The shuttle bus arrives and before long we’re back at the motorbike and slipping into our riding gear which has been patiently baking away in the sun whilst we’ve been gone. The heat is enough to hurry us up.
We hit the road and head back towards Mossman, stopping in at the bakery for lunch and a cold drink. A quick shop at Woolworths for the next couple of days on the road and we’re off again! Full throttle out of Mossman and I open The DR right up, leaning hard into a sweeping right-hand bend closely followed by a left. A distant metallic clink puts a dampener on the fun. I peer into the right-side bar mirror and realise that Brogan is nowhere to be seen. I pull up when it’s safe and shortly after so too does Brogan; my silver bottle that was strapped to my top bag in-hand.
We take-off again, riding against a head wind and battling strong gusts that send us from one side of the road to the other. We take a right-hand turn with a sign that says ‘Cape Tribulation’. The road winds along the river’s edge and we eventually come to a toll booth for the ferry which is to take us across the crocodile infested waters.
The ferry ride across takes only a couple of minutes and the distance covered no more than a couple of hundred metres, though as we approach the northern bank I soon realise that travelling from one side to the other has put us in a completely different climate.
It’s nearing five thirty and so the shade has started to really set-in over here. The temperature drops a few degrees, the trees are a much deeper green, more densely populating the land which is far more mountainous than the open fields we’ve just ridden through, and the entire scenario has a real tropical vibe about it.
We idle down the ramp and back onto solid ground. We’re ushered in front by the surrounding vehicles and take-up the opportunity to ride roads without traffic in an instant. Within metres we’re riding through tropical tunnels, shaded by tree limbs stretching from one side to the other; entangled in dense spaghetti-like vines that fill in all the gaps.
The road winds along the base of a small mountain range, and then inevitably up; to and fro as we ascend into the treetops. We ride nice and slow to try and take it all in. To our left is a steep, towering mountain range and at first it seems physically impossible that any type of tree would be able to stem from the damp, mulch groundcover. To our right we catch glimpses of the ocean; an intense, endless turquoise blue sheet tucked-in to the horizon.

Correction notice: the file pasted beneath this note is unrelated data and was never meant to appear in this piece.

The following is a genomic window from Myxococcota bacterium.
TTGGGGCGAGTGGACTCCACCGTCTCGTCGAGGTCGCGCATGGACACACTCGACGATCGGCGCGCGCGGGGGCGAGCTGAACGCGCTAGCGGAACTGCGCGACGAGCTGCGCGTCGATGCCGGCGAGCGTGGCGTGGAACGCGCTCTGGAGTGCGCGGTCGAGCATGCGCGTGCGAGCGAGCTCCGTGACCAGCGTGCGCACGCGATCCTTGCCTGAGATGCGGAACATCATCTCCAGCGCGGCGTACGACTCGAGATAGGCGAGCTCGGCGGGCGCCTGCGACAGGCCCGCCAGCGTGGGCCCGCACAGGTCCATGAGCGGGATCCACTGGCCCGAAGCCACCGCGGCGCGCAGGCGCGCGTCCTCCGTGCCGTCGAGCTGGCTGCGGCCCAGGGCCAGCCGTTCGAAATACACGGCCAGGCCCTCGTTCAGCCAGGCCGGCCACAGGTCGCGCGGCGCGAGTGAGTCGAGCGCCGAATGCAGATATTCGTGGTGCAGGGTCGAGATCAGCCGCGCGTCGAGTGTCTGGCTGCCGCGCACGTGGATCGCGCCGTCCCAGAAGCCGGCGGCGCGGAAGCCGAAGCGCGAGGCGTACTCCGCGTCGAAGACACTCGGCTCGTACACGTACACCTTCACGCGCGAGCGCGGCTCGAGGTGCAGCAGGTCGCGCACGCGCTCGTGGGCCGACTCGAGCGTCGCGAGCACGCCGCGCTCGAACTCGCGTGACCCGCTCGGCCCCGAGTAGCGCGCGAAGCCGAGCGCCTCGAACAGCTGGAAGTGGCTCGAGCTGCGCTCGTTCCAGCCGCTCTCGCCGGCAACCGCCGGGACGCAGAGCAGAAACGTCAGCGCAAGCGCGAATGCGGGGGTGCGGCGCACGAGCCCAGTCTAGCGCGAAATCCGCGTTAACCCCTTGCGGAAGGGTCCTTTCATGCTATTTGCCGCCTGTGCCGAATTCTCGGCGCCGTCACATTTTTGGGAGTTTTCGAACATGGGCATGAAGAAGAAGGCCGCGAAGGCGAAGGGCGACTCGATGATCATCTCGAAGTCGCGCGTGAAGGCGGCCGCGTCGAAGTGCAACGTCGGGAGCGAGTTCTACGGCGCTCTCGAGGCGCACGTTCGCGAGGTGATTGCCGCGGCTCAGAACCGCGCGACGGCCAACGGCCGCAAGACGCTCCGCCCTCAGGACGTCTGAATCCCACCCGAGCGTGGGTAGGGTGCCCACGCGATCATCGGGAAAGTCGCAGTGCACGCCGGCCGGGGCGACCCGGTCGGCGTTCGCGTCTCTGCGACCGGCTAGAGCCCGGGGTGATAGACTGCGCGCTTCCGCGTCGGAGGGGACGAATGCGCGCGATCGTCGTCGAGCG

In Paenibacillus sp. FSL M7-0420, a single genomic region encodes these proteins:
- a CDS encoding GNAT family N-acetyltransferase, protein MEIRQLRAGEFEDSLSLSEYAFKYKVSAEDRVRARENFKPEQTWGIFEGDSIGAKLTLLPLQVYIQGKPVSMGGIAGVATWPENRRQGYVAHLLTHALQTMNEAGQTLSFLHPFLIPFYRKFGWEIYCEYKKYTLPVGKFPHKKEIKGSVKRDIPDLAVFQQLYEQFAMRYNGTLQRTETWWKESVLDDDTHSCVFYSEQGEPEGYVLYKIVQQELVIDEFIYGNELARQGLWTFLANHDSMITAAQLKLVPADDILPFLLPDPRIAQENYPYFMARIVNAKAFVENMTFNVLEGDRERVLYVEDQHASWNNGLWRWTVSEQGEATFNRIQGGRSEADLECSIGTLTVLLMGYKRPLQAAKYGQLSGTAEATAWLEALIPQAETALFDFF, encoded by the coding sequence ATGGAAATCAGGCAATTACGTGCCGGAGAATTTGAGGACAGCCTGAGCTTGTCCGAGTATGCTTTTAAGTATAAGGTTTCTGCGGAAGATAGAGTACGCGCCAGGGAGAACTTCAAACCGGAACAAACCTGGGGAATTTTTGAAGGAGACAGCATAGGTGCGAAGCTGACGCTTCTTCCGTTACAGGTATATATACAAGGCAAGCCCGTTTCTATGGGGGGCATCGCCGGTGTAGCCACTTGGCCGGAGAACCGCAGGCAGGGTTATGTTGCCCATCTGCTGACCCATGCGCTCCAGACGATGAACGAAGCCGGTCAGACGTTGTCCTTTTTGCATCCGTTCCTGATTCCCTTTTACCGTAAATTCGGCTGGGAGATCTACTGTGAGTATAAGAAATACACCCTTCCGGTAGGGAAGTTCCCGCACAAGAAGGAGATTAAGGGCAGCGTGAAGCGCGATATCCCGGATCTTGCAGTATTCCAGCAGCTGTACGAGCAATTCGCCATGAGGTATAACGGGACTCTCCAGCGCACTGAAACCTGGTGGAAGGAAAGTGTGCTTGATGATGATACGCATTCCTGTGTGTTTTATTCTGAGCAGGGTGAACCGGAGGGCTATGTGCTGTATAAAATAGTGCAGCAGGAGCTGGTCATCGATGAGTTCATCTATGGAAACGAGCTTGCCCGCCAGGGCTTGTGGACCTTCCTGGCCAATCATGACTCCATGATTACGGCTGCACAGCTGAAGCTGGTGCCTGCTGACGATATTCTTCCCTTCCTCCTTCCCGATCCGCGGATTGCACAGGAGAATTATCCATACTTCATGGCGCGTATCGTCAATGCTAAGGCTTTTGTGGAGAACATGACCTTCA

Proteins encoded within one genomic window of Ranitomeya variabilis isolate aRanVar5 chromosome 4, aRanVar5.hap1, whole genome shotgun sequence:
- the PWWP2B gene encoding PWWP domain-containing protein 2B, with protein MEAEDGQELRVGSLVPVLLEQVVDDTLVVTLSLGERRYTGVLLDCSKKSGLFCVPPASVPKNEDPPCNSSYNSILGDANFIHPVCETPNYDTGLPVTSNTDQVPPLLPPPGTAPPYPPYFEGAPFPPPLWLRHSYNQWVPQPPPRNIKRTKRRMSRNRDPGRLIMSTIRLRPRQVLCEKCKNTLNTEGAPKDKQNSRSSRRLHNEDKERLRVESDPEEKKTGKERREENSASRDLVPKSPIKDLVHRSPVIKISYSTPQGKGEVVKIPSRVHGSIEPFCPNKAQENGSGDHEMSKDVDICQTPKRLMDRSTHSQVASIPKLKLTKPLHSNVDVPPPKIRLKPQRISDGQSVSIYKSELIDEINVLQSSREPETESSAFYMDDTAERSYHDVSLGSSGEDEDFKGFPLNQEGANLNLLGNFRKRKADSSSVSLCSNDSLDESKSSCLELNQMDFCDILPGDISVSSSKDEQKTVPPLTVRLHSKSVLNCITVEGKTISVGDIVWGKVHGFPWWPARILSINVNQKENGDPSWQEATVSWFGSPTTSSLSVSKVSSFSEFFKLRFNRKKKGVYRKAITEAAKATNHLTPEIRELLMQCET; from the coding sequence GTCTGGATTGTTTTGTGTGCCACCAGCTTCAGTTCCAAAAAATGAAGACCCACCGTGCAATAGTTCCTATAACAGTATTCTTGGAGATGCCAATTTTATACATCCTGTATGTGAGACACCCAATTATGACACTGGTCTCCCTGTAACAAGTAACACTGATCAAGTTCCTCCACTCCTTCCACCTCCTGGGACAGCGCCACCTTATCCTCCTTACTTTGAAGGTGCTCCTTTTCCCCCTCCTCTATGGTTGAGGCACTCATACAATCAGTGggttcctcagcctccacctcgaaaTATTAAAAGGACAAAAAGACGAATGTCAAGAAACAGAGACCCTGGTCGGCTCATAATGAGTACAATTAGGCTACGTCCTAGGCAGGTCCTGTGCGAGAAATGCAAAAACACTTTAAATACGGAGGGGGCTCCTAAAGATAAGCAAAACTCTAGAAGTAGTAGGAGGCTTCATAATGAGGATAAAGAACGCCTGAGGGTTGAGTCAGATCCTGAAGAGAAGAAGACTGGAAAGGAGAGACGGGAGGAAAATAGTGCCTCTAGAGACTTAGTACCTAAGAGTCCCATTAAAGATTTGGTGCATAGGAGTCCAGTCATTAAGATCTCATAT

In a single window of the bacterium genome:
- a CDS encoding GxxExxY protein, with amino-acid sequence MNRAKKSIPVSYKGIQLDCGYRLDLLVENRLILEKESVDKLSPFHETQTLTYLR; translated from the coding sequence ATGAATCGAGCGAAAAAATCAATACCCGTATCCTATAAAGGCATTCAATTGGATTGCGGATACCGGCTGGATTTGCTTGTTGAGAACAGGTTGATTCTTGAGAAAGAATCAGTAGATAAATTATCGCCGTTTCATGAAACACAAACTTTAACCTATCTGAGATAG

Rah digs deep into her distant memories of a beautiful swimming hole and manages to direct us right to it on the second attempt. Instant relief as we peel the riding gear from our sticky limbs. After only a short walk we’re admiring the deep blue, glowing water that is perfectly glassy and pooling over pebble, pumice stone and oak. The Blue Hole is a sacred indigenous woman’s birthing place. There is an equivalent for the opposite-sex further along the body of water.
Feeling completely rested and refreshed we make our way into Cape Tribulation. The rest of the road in is much the same as the first section; slow, twisting and an utter joy to ride!
We pull up a table at PK’s and order a beer whilst we try to come to a conclusion as to whether we should fork out the beans for a perfectly manicured square of grass to rolls the swags out onto, or whether we should camp on a vacant block on the outskirts of town and run the risk of being shunned from Cape Tribulation.
Two beers in and making less progress by the mouthful, and who is to walk past but the four travellers I met whilst in Brisbane only a few weeks ago. They’re friends of a good friend of mine, and they’re staying at PK’s for a few nights yet. Decision made!
We order another round of beers, and the rounds don’t seem to stop for hours on end. Beers seem to slide down the hatch with such ease after not consuming them for a while. They also tend to knock you around just that much more. I stop drinking when I realise it’s me spinning furiously and not the world around me, as I pull one of the greatest Phantom manoeuvres yet; retreating to our methodically square camp site to unintentionally set up the swag completely crooked without a single soul knowing.